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Thread: IBM PC XT 5160 -12v circuit board shorted to ground

  1. Default IBM PC XT 5160 -12v circuit board shorted to ground

    IBM PC XT 5160 -12v circuit board shorted to ground
    Power supply works but stops when plugged into system board. Using voltage meter figured out -12v circuit board shorted to ground.
    Anybody know a solution?
    Thanks,
    organizethisorganizethat
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  2. #2
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    Dead tantalum cap on the board. Very common issue. Find the dead one and replace it, though I'd suggest just replacing them all.

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  3. #3

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    You need a bench power supply that can put out 10 to 15 amps, regulated.
    You need a meter that can show micro volts.
    You need some clip point to connect to the board.
    You need a couple pieces of string and maybe a little blue tape.
    The supply should be set so that the voltage limit ( no load ) is less then 0.5v.
    Find a ground point on each of the 4 corners of the board.
    I like to solder a small piece of wire to these points.
    Connect the supply across two diagonal corners so that the current flows through the ground plane.
    That is right, not between ground and -12v line.
    Put one lead of the meter on the -12v line. With the other lead, measure points across between the diagonal points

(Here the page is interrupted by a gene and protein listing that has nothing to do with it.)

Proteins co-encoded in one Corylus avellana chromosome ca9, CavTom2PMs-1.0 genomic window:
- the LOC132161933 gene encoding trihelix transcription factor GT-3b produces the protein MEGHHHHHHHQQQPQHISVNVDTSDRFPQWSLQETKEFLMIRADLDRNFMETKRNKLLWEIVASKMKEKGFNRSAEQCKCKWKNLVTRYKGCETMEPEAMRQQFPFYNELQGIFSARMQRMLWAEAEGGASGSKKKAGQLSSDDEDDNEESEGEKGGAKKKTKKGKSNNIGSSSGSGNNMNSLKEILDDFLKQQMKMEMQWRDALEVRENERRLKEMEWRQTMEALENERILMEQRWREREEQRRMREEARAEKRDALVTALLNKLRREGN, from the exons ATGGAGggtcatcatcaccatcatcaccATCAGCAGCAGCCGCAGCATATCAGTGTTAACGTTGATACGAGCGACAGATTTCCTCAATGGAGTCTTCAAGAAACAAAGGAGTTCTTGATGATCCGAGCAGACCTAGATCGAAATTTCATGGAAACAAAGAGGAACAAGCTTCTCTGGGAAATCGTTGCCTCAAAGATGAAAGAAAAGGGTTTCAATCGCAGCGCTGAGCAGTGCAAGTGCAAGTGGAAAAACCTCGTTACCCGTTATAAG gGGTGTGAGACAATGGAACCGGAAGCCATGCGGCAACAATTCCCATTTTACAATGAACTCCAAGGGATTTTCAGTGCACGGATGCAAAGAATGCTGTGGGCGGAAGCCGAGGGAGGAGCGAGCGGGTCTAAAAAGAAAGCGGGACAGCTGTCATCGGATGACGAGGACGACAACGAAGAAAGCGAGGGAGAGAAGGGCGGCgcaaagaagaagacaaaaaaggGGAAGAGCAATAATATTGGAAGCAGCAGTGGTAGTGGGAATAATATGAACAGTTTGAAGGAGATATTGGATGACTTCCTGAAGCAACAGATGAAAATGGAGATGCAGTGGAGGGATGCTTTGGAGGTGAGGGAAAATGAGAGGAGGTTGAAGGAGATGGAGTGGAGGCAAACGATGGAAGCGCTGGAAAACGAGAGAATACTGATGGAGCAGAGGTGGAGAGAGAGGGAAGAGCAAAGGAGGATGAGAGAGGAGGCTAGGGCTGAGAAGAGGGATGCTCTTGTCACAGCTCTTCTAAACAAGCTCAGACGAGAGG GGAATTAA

that the supply is connected to. You are looking for a measurement of 0 volts. It will usually form a curved arc.
    Lay the string along this line of 0 volts.
    Now move the supply leads to the other diagonal corners.
    Again probe for this 0 volts.
    Where this 0 volt line is, is the point that the two are shorted.
    I've used a scope instead of a meter but it is harder with a ground plane than a trace because the voltage
    drop across the power plain is quite small.
    If you can locate the -12v line, you can force the current along it instead of the ground plane.
    This is likely a trace and may branch. If the short is on the branch you may need to move one force lead
    to the end of the branch. You might wand to reduce the current as well, to about 5 amperes.
    What ever you use to measure with, make sure you can measure some voltage across from attachment point
    to attachment points. This is why you need a sensitive meter. Some galvanometers might work as well.
    An alternate way is to force the current through the short and look for something hot or smoking.
    This has some disadvantages. You may do more damage or blow the sort out without locating
    the failing component. Often it is a tantalum capacitor but if an IC, locating a failed IC is often harder
    than locating a short. This is why I recommend the voltage drop method first. It is a little harder but
    doesn't depend on forcing current through the shorted device, with its higher risk of damage.
    Dwight

  4. #4

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    Way overkill...

    Try this:

    http://minuszerodegrees.net/5150_516...iag_config.htm

    But you pretty much already know it's the tant on the -12V line ( C58 ).
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